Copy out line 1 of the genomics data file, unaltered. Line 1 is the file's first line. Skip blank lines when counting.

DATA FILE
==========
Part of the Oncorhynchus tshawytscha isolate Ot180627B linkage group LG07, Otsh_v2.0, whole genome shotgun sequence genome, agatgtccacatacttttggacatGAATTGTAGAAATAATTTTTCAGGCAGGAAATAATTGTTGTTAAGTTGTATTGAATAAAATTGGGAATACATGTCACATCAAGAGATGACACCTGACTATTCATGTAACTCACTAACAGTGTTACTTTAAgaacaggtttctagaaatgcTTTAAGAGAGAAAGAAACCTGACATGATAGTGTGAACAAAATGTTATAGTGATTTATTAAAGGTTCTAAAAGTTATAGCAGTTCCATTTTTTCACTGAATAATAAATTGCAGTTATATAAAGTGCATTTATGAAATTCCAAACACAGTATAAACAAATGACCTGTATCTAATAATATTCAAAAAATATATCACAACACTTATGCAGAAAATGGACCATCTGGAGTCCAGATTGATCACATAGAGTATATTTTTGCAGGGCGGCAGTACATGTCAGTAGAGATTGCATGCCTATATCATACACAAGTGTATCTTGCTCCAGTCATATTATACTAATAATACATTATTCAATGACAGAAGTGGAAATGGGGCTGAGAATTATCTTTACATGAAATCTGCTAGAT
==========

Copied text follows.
Part of the Oncorhynchus tshawytscha isolate Ot180627B linkage group LG07, Otsh_v2.0, whole genome shotgun sequence genome, agatgtccacatacttttggacatGAATTGTAGAAATAATTTTTCAGGCAGGAAATAATTGTTGTTAAGTTGTATTGAATAAAATTGGGAATACATGTCACATCAAGAGATGACACCTGACTATTCATGTAACTCACTAACAGTGTTACTTTAAgaacaggtttctagaaatgcTTTAAGAGAGAAAGAAACCTGACATGATAGTGTGAACAAAATGTTATAGTGATTTATTAAAGGTTCTAAAAGTTATAGCAGTTCCATTTTTTCACTGAATAATAAATTGCAGTTATATAAAGTGCATTTATGAAATTCCAAACACAGTATAAACAAATGACCTGTATCTAATAATATTCAAAAAATATATCACAACACTTATGCAGAAAATGGACCATCTGGAGTCCAGATTGATCACATAGAGTATATTTTTGCAGGGCGGCAGTACATGTCAGTAGAGATTGCATGCCTATATCATACACAAGTGTATCTTGCTCCAGTCATATTATACTAATAATACATTATTCAATGACAGAAGTGGAAATGGGGCTGAGAATTATCTTTACATGAAATCTGCTAGAT